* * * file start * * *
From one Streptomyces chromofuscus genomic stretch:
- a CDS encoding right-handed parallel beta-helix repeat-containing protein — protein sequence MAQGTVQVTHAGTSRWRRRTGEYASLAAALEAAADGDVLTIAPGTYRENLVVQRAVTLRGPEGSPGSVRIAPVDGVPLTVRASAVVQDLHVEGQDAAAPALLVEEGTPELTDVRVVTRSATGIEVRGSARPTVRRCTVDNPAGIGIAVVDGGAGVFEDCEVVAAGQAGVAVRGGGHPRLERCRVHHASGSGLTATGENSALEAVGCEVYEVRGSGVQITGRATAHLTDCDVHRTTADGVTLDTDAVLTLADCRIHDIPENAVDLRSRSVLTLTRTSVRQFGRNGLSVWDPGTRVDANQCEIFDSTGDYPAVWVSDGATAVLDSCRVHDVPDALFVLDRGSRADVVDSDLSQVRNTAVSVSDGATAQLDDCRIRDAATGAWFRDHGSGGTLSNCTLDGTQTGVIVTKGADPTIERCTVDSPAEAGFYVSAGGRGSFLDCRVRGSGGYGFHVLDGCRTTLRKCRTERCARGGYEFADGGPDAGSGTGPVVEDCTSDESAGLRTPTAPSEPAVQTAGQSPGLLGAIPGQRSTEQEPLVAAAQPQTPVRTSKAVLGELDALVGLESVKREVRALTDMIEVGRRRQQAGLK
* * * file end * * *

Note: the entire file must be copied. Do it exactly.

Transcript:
From one Streptomyces chromofuscus genomic stretch:
- a CDS encoding right-handed parallel beta-helix repeat-containing protein — protein sequence MAQGTVQVTHAGTSRWRRRTGEYASLAAALEAAADGDVLTIAPGTYRENLVVQRAVTLRGPEGSPGSVRIAPVDGVPLTVRASAVVQDLHVEGQDAAAPALLVEEGTPELTDVRVVTRSATGIEVRGSARPTVRRCTVDNPAGIGIAVVDGGAGVFEDCEVVAAGQAGVAVRGGGHPRLERCRVHHASGSGLTATGENSALEAVGCEVYEVRGSGVQITGRATAHLTDCDVHRTTADGVTLDTDAVLTLADCRIHDIPENAVDLRSRSVLTLTRTSVRQFGRNGLSVWDPGTRVDANQCEIFDSTGDYPAVWVSDGATAVLDSCRVHDVPDALFVLDRGSRADVVDSDLSQVRNTAVSVSDGATAQLDDCRIRDAATGAWFRDHGSGGTLSNCTLDGTQTGVIVTKGADPTIERCTVDSPAEAGFYVSAGGRGSFLDCRVRGSGGYGFHVLDGCRTTLRKCRTERCARGGYEFADGGPDAGSGTGPVVEDCTSDESAGLRTPTAPSEPAVQTAGQSPGLLGAIPGQRSTEQEPLVAAAQPQTPVRTSKAVLGELDALVGLESVKREVRALTDMIEVGRRRQQAGLK